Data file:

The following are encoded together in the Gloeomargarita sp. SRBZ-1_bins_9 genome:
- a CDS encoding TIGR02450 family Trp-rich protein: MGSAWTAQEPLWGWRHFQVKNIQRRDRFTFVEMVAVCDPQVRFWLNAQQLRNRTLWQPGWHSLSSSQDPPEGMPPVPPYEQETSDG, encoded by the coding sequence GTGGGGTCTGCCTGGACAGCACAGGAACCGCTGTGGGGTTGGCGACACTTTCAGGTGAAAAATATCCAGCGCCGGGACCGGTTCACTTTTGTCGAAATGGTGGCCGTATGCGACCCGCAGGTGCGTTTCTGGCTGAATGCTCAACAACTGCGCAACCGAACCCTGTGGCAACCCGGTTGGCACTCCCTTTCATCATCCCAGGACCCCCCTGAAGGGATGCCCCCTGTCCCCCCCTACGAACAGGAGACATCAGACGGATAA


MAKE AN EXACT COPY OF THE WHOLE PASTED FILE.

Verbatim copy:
The following are encoded together in the Gloeomargarita sp. SRBZ-1_bins_9 genome:
- a CDS encoding TIGR02450 family Trp-rich protein: MGSAWTAQEPLWGWRHFQVKNIQRRDRFTFVEMVAVCDPQVRFWLNAQQLRNRTLWQPGWHSLSSSQDPPEGMPPVPPYEQETSDG, encoded by the coding sequence GTGGGGTCTGCCTGGACAGCACAGGAACCGCTGTGGGGTTGGCGACACTTTCAGGTGAAAAATATCCAGCGCCGGGACCGGTTCACTTTTGTCGAAATGGTGGCCGTATGCGACCCGCAGGTGCGTTTCTGGCTGAATGCTCAACAACTGCGCAACCGAACCCTGTGGCAACCCGGTTGGCACTCCCTTTCATCATCCCAGGACCCCCCTGAAGGGATGCCCCCTGTCCCCCCCTACGAACAGGAGACATCAGACGGATAA